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W W W . P E R M I N D . E U

PERMIND ISSUE 3 

JANUARY

2019


PERMIND ISSUE 3 Care of land Sustainability is possible, respect for the land is needed

Care of people Specially those with psychic discomfort

Fare share Social cooperatives that can change the world

Being connected Digital platform and mobile app for adult learning

SECTIONS 02 Editor's Note

04 Sharing our experiences with the

experts

06 How are the pilots going on?


PERMIND ISSUE 3

JANUARY 2019

Editor's note by Laura MartĂ­nez

This third newsletter made us stop and think about what we are doing in the PERMIND project. We are now in the middle of the training course, working hard to prepare the land for winter time. We wanted to share with you the development of the pilot courses so far and it is only now when we realize about the wonderful results we are already achieving. We finally understand the meaning of permaculture and see its

positive effects on the people living with mental illness. The seed we planted more than one year ago is now emerging and starting to grow up. But our work does not finish here, this final stage of the initiative is more than exciting and we invite you to come with us in this amazing trip of personal and environmental knowledge.

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Sharing our experiences with the experts

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How are the pilots going on?

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Sharing our experiences with the experts The supervisory visits implemented between the end of June and September 2018 gave us a great opportunity to be aware about the mutual understanding of the PERMIND family.

We, the experts from the Association from the Development of the Permaculture, realized about the diversity of the five pilot experiences that are already being implemented: they are a wonderful example of collaboration and cultural diversity with the common thread of permaculture as a therapy.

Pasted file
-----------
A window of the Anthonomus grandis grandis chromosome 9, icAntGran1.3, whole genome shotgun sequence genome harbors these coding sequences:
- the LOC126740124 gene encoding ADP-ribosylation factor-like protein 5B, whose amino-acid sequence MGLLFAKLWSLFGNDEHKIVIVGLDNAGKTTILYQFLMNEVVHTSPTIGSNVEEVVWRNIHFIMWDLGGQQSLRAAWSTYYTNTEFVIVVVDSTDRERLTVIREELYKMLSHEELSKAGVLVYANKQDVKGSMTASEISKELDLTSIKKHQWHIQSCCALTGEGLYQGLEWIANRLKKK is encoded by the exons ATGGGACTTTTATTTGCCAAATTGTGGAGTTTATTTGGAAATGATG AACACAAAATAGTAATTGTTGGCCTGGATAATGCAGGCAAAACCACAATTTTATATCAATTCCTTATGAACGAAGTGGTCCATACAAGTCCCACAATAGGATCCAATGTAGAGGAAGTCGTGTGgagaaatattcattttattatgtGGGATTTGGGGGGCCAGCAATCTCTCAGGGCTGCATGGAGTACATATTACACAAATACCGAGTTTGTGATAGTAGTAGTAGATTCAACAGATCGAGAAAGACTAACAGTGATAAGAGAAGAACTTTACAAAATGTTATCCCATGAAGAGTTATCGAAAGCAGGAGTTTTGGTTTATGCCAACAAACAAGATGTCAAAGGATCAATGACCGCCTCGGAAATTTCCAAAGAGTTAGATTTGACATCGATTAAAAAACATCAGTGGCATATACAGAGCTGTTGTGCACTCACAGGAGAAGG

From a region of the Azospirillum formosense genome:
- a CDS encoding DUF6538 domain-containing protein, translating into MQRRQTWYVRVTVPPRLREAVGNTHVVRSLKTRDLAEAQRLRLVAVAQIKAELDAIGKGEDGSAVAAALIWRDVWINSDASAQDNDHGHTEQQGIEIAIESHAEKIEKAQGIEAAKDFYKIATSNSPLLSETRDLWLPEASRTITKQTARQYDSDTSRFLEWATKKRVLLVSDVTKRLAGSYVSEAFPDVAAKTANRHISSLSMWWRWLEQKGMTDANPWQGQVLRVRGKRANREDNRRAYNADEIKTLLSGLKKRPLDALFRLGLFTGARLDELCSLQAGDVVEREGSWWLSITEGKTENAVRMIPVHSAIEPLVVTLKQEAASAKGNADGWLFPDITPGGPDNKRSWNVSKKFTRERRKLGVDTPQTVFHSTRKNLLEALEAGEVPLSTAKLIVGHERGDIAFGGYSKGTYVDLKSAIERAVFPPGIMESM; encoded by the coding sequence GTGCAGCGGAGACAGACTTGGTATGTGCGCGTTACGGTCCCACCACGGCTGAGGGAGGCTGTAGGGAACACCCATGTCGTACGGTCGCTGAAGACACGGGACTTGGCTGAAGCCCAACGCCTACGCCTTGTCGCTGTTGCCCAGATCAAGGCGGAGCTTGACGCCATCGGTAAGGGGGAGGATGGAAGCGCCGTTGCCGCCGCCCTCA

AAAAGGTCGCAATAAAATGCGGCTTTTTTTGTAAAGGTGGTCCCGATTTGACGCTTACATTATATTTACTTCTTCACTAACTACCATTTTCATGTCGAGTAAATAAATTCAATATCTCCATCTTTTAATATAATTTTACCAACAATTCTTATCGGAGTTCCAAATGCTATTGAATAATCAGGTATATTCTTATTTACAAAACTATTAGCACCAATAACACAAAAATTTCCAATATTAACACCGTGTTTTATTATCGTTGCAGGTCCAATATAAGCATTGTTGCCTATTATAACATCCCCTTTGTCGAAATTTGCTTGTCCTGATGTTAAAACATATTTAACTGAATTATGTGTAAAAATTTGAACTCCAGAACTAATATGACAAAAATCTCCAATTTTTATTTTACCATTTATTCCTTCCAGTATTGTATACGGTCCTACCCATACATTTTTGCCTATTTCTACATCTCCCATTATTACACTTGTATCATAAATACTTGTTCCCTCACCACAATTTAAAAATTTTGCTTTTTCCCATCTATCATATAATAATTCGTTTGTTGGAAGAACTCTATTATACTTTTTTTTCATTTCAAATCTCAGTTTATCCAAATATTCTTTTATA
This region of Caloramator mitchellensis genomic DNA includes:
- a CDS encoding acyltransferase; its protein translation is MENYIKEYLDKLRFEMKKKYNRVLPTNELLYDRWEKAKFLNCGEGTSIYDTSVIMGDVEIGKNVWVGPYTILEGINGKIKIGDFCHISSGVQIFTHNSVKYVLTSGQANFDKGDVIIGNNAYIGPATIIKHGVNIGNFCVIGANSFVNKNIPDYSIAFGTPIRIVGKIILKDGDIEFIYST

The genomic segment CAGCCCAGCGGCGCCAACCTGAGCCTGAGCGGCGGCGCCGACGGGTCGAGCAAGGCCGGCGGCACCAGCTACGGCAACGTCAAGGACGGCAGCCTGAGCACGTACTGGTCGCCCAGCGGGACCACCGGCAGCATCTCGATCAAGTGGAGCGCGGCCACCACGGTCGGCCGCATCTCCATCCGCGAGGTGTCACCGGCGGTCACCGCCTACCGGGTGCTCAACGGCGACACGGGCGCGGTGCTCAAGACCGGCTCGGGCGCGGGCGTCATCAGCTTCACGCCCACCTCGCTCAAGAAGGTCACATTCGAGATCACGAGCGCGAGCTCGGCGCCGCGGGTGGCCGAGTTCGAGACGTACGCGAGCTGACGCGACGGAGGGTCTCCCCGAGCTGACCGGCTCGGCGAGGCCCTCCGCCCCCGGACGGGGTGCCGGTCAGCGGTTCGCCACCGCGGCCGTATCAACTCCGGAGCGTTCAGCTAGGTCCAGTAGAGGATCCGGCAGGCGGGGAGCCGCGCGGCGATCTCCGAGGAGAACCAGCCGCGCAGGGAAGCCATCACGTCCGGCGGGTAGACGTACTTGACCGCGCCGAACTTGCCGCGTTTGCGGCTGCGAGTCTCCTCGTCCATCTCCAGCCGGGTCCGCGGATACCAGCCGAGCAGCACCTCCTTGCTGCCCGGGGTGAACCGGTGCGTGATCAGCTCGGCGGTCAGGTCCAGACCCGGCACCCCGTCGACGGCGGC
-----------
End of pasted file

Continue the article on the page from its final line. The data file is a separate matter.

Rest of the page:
These visits have been a mutual learning process, talking about pros and cons to the pilot experiences. We detected a positive disposition not only of the trainers but also of the trainees. The trainers recognized their fears at the very beginning of the training but they were absolutely sure about the feasibility of the project and its therapeutic potential. The designs of the edible gardens have been developed in a very remarkable way, as it was the first time that the teams faced a challenge like this. Anyway, we advised

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them to follow more carefully the PERMIND guide to improve the design and the subsequent development. In some of the pilot experiences, we realized that the knowledge acquired during the intensive training of the trainers and the ones appeared in the guide were put into practice successfully. Another important point was the need to make visible the designs co-created with the users as a motivation factor, so they can really feel part of the project. The most common problems and doubts were about compost (thickness, composition and distribution); the permacultural space (increase of the plant diversity and density); watering (avoid excess water in the face of acidification problems in the compost); plagues (role of biotopes and of aromatics); the hedges (biomass and shadows). We encourage the trainers to try to identify the problem prior to ask us and to check the PERMIND guide to find a solution. We highlight the opportunity to directly interact in the garden with the users that participated in three of the five pilot experiences, the chance to know the collaboration networks and the workmates of the project coordinators and trainers. During this first year of PERMIND, the ADP has been in charge of providing information, now it is the time of the trainers of the different pilot courses to inform about the experiences. We have asked the partners to send a report by the end of March 2019 including photos and videos to inform about the evolution of PERMIND in each of the countries after winter time. A key information to update the PERMIND guide (final version available by September 2019 for free in www.permind.eu).